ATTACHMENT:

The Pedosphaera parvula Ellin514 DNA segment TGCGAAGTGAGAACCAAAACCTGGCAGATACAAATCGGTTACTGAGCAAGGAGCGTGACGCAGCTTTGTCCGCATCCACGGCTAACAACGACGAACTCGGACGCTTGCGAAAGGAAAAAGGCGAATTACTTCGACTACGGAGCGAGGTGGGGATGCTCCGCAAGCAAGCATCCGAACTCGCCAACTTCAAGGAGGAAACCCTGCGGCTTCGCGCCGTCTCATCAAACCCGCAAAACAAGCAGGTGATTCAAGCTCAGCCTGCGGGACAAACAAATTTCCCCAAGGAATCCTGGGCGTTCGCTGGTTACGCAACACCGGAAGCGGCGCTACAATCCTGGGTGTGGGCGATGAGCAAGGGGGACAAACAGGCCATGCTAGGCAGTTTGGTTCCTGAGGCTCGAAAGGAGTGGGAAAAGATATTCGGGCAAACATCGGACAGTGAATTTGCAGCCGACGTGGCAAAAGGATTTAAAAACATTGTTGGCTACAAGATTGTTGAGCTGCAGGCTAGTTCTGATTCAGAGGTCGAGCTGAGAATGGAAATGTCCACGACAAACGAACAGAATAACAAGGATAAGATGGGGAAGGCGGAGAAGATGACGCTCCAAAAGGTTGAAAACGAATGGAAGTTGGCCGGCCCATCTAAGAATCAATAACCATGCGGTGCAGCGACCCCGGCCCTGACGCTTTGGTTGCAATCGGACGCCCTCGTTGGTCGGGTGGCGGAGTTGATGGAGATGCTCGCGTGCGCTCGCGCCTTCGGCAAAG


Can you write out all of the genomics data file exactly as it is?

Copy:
The Pedosphaera parvula Ellin514 DNA segment TGCGAAGTGAGAACCAAAACCTGGCAGATACAAATCGGTTACTGAGCAAGGAGCGTGACGCAGCTTTGTCCGCATCCACGGCTAACAACGACGAACTCGGACGCTTGCGAAAGGAAAAAGGCGAATTACTTCGACTACGGAGCGAGGTGGGGATGCTCCGCAAGCAAGCATCCGAACTCGCCAACTTCAAGGAGGAAACCCTGCGGCTTCGCGCCGTCTCATCAAACCCGCAAAACAAGCAGGTGATTCAAGCTCAGCCTGCGGGACAAACAAATTTCCCCAAGGAATCCTGGGCGTTCGCTGGTTACGCAACACCGGAAGCGGCGCTACAATCCTGGGTGTGGGCGATGAGCAAGGGGGACAAACAGGCCATGCTAGGCAGTTTGGTTCCTGAGGCTCGAAAGGAGTGGGAAAAGATATTCGGGCAAACATCGGACAGTGAATTTGCAGCCGACGTGGCAAAAGGATTTAAAAACATTGTTGGCTACAAGATTGTTGAGCTGCAGGCTAGTTCTGATTCAGAGGTCGAGCTGAGAATGGAAATGTCCACGACAAACGAACAGAATAACAAGGATAAGATGGGGAAGGCGGAGAAGATGACGCTCCAAAAGGTTGAAAACGAATGGAAGTTGGCCGGCCCATCTAAGAATCAATAACCATGCGGTGCAGCGACCCCGGCCCTGACGCTTTGGTTGCAATCGGACGCCCTCGTTGGTCGGGTGGCGGAGTTGATGGAGATGCTCGCGTGCGCTCGCGCCTTCGGCAAAG